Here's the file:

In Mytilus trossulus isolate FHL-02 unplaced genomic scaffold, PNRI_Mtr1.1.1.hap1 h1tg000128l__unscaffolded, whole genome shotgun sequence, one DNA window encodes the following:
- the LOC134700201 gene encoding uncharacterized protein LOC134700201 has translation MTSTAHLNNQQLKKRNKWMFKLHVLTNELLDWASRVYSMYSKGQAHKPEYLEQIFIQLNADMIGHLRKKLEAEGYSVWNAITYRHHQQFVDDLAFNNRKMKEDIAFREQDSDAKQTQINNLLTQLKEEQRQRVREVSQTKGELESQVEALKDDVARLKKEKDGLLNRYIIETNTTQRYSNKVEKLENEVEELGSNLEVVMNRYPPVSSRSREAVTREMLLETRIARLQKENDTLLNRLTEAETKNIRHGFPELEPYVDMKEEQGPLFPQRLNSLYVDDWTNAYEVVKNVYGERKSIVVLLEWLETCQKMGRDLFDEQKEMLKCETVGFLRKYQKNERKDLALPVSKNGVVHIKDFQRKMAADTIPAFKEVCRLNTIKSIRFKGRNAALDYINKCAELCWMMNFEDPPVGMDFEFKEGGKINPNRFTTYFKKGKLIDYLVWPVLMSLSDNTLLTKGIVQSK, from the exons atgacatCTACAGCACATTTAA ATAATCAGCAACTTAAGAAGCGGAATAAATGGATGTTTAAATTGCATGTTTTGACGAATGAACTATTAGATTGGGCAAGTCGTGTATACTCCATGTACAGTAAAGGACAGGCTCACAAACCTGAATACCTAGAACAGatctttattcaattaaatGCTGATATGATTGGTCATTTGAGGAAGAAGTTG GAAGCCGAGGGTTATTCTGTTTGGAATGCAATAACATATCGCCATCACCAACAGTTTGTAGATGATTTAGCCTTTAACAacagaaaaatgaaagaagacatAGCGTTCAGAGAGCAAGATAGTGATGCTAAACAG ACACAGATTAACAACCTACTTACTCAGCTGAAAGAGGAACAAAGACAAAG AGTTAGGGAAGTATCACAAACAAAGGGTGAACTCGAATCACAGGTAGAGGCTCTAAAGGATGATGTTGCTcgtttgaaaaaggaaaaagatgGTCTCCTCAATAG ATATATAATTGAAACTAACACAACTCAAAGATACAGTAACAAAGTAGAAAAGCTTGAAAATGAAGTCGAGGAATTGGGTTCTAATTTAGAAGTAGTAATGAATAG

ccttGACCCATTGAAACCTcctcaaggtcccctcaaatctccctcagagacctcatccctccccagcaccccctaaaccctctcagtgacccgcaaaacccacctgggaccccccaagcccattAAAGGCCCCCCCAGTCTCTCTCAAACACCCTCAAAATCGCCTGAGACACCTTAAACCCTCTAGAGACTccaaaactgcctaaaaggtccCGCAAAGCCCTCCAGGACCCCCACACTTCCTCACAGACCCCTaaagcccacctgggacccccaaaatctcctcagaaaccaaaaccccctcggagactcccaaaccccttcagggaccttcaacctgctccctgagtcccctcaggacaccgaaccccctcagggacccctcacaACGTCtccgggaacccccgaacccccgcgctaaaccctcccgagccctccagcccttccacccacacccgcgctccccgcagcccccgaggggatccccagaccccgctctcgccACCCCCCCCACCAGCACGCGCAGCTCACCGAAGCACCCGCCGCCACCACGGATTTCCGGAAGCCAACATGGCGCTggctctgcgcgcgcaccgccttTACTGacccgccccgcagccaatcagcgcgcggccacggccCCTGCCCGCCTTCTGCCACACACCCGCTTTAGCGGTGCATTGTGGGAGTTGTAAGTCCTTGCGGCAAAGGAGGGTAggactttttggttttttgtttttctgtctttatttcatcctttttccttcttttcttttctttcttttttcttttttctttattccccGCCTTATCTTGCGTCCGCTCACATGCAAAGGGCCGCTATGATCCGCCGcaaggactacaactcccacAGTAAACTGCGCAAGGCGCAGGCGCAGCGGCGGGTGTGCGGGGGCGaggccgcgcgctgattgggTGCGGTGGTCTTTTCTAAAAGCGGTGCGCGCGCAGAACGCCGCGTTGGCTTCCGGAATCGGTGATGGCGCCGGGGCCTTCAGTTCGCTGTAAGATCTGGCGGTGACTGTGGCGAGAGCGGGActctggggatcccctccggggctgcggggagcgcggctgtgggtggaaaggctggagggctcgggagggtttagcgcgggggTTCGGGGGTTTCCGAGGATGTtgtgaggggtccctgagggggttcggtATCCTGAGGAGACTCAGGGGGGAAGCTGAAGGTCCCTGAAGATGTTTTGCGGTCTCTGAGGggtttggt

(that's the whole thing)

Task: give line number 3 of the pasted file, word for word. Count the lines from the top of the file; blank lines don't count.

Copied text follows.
ccttGACCCATTGAAACCTcctcaaggtcccctcaaatctccctcagagacctcatccctccccagcaccccctaaaccctctcagtgacccgcaaaacccacctgggaccccccaagcccattAAAGGCCCCCCCAGTCTCTCTCAAACACCCTCAAAATCGCCTGAGACACCTTAAACCCTCTAGAGACTccaaaactgcctaaaaggtccCGCAAAGCCCTCCAGGACCCCCACACTTCCTCACAGACCCCTaaagcccacctgggacccccaaaatctcctcagaaaccaaaaccccctcggagactcccaaaccccttcagggaccttcaacctgctccctgagtcccctcaggacaccgaaccccctcagggacccctcacaACGTCtccgggaacccccgaacccccgcgctaaaccctcccgagccctccagcccttccacccacacccgcgctccccgcagcccccgaggggatccccagaccccgctctcgccACCCCCCCCACCAGCACGCGCAGCTCACCGAAGCACCCGCCGCCACCACGGATTTCCGGAAGCCAACATGGCGCTggctctgcgcgcgcaccgccttTACTGacccgccccgcagccaatcagcgcgcggccacggccCCTGCCCGCCTTCTGCCACACACCCGCTTTAGCGGTGCATTGTGGGAGTTGTAAGTCCTTGCGGCAAAGGAGGGTAggactttttggttttttgtttttctgtctttatttcatcctttttccttcttttcttttctttcttttttcttttttctttattccccGCCTTATCTTGCGTCCGCTCACATGCAAAGGGCCGCTATGATCCGCCGcaaggactacaactcccacAGTAAACTGCGCAAGGCGCAGGCGCAGCGGCGGGTGTGCGGGGGCGaggccgcgcgctgattgggTGCGGTGGTCTTTTCTAAAAGCGGTGCGCGCGCAGAACGCCGCGTTGGCTTCCGGAATCGGTGATGGCGCCGGGGCCTTCAGTTCGCTGTAAGATCTGGCGGTGACTGTGGCGAGAGCGGGActctggggatcccctccggggctgcggggagcgcggctgtgggtggaaaggctggagggctcgggagggtttagcgcgggggTTCGGGGGTTTCCGAGGATGTtgtgaggggtccctgagggggttcggtATCCTGAGGAGACTCAGGGGGGAAGCTGAAGGTCCCTGAAGATGTTTTGCGGTCTCTGAGGggtttggt